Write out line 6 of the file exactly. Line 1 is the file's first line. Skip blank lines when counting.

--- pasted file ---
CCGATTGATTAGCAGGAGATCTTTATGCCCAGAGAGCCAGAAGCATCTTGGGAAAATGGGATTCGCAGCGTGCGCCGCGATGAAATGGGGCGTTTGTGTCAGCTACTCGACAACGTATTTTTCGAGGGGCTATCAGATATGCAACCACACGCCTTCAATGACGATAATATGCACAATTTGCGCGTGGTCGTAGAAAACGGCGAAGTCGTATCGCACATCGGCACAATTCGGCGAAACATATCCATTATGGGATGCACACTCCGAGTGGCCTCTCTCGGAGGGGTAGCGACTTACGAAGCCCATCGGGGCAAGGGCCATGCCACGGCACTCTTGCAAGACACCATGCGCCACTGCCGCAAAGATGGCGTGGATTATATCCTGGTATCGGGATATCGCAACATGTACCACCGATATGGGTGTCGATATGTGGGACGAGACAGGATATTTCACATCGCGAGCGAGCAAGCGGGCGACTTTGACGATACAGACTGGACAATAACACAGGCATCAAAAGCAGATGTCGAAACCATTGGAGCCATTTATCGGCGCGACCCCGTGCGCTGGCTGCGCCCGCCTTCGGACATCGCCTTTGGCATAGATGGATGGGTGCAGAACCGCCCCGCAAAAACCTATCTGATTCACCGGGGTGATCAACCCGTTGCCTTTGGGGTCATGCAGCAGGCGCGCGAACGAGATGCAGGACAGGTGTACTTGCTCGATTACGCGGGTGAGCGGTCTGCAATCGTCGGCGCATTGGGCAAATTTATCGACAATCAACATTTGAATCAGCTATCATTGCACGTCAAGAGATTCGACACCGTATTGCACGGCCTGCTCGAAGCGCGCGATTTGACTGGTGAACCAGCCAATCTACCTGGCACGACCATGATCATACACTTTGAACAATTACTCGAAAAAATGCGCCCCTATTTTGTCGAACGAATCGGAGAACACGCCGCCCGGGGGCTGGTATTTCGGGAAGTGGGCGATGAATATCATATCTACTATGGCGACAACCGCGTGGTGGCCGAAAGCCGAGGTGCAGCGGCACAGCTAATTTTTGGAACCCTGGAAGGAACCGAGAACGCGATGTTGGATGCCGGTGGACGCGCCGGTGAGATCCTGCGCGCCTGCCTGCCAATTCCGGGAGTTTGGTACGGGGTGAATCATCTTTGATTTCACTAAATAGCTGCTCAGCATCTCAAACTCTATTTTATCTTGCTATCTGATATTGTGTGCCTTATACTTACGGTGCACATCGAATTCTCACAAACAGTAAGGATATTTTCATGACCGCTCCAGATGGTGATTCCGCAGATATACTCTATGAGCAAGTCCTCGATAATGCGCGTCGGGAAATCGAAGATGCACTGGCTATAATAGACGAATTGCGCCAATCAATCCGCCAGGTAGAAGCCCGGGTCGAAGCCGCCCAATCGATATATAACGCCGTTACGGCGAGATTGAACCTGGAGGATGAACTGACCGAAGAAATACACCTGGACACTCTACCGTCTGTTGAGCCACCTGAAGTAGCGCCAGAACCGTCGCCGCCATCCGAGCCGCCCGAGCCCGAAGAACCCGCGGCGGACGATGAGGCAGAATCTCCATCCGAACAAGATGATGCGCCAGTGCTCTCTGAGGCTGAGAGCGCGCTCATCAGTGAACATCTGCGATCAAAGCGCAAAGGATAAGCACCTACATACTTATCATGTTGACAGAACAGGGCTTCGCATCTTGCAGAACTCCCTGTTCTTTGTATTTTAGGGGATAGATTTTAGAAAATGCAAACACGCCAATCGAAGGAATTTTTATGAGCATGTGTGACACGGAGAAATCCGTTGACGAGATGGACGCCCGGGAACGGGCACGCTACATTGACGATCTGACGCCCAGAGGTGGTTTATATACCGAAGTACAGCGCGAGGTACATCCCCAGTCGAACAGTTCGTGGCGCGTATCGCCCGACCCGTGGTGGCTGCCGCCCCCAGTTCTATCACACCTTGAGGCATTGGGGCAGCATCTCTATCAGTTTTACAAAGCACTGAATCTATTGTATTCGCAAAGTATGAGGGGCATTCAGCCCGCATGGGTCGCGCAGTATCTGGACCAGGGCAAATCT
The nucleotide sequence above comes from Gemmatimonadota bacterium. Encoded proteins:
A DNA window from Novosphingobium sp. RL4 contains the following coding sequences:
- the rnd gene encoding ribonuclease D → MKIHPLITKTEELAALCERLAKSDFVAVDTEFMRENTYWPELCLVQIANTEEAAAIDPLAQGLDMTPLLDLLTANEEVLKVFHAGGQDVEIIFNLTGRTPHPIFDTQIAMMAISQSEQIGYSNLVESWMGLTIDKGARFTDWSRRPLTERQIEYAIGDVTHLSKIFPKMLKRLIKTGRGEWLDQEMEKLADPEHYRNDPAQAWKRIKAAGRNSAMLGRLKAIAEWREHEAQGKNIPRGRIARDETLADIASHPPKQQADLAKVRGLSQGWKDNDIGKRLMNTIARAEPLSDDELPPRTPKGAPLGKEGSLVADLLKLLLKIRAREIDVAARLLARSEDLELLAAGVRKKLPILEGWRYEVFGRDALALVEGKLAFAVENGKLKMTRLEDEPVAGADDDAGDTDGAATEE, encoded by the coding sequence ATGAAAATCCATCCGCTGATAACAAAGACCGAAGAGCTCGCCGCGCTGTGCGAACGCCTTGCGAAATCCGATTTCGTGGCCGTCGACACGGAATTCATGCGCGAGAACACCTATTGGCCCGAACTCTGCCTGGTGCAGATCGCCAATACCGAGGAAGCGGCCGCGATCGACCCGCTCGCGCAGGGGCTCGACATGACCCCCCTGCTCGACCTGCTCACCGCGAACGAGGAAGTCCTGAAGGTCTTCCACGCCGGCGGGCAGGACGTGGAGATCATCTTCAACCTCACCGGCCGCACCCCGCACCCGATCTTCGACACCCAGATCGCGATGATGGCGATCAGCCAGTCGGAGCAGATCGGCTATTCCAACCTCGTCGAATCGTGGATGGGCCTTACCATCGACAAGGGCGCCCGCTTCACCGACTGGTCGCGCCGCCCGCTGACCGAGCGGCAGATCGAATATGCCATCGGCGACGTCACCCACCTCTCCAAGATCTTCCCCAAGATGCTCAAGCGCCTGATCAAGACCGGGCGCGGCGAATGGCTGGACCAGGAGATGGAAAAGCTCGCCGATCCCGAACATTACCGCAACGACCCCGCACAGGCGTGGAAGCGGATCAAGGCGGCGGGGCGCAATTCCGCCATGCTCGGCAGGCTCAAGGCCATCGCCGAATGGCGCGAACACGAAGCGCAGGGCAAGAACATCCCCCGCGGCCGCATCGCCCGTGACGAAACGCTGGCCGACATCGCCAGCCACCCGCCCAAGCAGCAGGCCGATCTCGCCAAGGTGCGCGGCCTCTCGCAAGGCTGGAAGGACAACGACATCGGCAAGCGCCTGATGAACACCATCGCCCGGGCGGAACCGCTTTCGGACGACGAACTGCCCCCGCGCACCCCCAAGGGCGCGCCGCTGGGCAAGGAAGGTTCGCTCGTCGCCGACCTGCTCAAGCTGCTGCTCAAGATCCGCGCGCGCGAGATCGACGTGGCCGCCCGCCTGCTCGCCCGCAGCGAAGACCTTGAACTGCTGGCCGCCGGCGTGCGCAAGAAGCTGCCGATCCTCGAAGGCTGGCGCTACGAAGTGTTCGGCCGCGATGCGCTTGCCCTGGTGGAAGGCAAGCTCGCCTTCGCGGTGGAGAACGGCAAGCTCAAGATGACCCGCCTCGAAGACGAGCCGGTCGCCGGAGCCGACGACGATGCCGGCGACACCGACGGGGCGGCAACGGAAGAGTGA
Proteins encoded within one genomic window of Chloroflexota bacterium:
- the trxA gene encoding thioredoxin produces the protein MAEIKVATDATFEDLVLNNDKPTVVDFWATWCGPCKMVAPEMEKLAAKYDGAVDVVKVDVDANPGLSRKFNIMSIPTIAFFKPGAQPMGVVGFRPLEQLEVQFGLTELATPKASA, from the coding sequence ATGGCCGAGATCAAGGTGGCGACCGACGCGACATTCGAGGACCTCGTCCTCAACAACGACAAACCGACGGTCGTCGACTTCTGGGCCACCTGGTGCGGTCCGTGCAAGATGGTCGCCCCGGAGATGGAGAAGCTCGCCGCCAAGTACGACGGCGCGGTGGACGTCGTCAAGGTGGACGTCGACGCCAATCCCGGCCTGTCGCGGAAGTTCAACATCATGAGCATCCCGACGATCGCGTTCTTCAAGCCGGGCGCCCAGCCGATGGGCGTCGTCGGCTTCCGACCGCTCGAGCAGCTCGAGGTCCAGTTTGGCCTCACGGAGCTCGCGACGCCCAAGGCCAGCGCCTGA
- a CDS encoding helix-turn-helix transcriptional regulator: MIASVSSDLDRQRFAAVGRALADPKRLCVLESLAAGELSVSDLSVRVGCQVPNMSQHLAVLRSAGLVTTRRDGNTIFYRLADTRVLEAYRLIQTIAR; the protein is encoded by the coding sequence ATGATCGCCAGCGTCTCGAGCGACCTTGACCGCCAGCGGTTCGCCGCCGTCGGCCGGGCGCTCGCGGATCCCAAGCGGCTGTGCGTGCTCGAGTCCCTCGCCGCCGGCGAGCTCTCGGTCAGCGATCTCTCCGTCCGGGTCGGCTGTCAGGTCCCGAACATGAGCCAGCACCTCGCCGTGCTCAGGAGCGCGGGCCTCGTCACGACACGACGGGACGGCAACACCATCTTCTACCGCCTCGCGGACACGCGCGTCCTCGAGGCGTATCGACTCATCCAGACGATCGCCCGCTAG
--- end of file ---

- the trxA gene encoding thioredoxin produces the protein MAEIKVATDATFEDLVLNNDKPTVVDFWATWCGPCKMVAPEMEKLAAKYDGAVDVVKVDVDANPGLSRKFNIMSIPTIAFFKPGAQPMGVVGFRPLEQLEVQFGLTELATPKASA, from the coding sequence ATGGCCGAGATCAAGGTGGCGACCGACGCGACATTCGAGGACCTCGTCCTCAACAACGACAAACCGACGGTCGTCGACTTCTGGGCCACCTGGTGCGGTCCGTGCAAGATGGTCGCCCCGGAGATGGAGAAGCTCGCCGCCAAGTACGACGGCGCGGTGGACGTCGTCAAGGTGGACGTCGACGCCAATCCCGGCCTGTCGCGGAAGTTCAACATCATGAGCATCCCGACGATCGCGTTCTTCAAGCCGGGCGCCCAGCCGATGGGCGTCGTCGGCTTCCGACCGCTCGAGCAGCTCGAGGTCCAGTTTGGCCTCACGGAGCTCGCGACGCCCAAGGCCAGCGCCTGA